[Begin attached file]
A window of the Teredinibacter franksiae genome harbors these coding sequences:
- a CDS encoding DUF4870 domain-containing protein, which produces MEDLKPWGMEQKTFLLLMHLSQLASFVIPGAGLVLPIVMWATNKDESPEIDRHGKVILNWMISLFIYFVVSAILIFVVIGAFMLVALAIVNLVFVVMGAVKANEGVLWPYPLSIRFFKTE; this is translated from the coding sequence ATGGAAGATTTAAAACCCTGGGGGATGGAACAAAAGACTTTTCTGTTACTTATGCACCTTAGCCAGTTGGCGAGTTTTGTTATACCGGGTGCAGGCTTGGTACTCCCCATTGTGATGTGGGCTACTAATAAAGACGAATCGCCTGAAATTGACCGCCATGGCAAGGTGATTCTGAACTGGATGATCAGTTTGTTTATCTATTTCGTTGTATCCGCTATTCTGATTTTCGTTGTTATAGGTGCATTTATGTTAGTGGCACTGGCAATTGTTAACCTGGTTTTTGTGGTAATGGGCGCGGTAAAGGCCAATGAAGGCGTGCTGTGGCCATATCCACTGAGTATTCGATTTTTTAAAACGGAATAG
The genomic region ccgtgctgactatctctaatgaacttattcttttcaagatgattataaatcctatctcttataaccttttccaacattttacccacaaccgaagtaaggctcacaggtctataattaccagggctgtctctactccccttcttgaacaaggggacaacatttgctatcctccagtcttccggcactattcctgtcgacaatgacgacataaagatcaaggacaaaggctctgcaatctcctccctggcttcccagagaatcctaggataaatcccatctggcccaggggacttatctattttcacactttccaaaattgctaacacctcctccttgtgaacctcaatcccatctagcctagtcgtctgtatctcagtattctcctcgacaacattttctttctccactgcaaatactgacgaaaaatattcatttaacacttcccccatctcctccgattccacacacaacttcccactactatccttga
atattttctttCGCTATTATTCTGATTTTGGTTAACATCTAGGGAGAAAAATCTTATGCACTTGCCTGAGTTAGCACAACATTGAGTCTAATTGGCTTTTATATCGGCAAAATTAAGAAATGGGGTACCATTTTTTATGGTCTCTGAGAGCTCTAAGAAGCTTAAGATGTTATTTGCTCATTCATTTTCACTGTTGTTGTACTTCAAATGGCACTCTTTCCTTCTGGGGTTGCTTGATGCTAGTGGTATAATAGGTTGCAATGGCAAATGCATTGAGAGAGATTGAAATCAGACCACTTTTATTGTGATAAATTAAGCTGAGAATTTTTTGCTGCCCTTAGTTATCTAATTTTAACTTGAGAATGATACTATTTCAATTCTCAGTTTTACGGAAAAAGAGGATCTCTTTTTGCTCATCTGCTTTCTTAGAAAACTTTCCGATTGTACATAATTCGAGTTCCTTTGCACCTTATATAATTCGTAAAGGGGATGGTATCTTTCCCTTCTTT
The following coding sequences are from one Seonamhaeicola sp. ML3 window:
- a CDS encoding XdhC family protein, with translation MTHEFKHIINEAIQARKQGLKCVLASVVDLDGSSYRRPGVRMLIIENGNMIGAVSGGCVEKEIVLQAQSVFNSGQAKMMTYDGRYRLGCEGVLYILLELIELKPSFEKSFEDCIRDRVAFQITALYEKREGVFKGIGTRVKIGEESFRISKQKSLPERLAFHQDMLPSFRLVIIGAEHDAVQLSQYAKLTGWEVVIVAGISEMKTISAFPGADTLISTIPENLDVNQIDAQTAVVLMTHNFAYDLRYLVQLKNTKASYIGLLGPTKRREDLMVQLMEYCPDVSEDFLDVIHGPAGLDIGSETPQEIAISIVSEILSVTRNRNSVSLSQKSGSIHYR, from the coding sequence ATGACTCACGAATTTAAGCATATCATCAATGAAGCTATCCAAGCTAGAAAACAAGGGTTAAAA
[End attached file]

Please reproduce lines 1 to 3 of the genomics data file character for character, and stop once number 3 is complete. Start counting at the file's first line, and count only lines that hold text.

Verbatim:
A window of the Teredinibacter franksiae genome harbors these coding sequences:
- a CDS encoding DUF4870 domain-containing protein, which produces MEDLKPWGMEQKTFLLLMHLSQLASFVIPGAGLVLPIVMWATNKDESPEIDRHGKVILNWMISLFIYFVVSAILIFVVIGAFMLVALAIVNLVFVVMGAVKANEGVLWPYPLSIRFFKTE; this is translated from the coding sequence ATGGAAGATTTAAAACCCTGGGGGATGGAACAAAAGACTTTTCTGTTACTTATGCACCTTAGCCAGTTGGCGAGTTTTGTTATACCGGGTGCAGGCTTGGTACTCCCCATTGTGATGTGGGCTACTAATAAAGACGAATCGCCTGAAATTGACCGCCATGGCAAGGTGATTCTGAACTGGATGATCAGTTTGTTTATCTATTTCGTTGTATCCGCTATTCTGATTTTCGTTGTTATAGGTGCATTTATGTTAGTGGCACTGGCAATTGTTAACCTGGTTTTTGTGGTAATGGGCGCGGTAAAGGCCAATGAAGGCGTGCTGTGGCCATATCCACTGAGTATTCGATTTTTTAAAACGGAATAG
The genomic region ccgtgctgactatctctaatgaacttattcttttcaagatgattataaatcctatctcttataaccttttccaacattttacccacaaccgaagtaaggctcacaggtctataattaccagggctgtctctactccccttcttgaacaaggggacaacatttgctatcctccagtcttccggcactattcctgtcgacaatgacgacataaagatcaaggacaaaggctctgcaatctcctccctggcttcccagagaatcctaggataaatcccatctggcccaggggacttatctattttcacactttccaaaattgctaacacctcctccttgtgaacctcaatcccatctagcctagtcgtctgtatctcagtattctcctcgacaacattttctttctccactgcaaatactgacgaaaaatattcatttaacacttcccccatctcctccgattccacacacaacttcccactactatccttga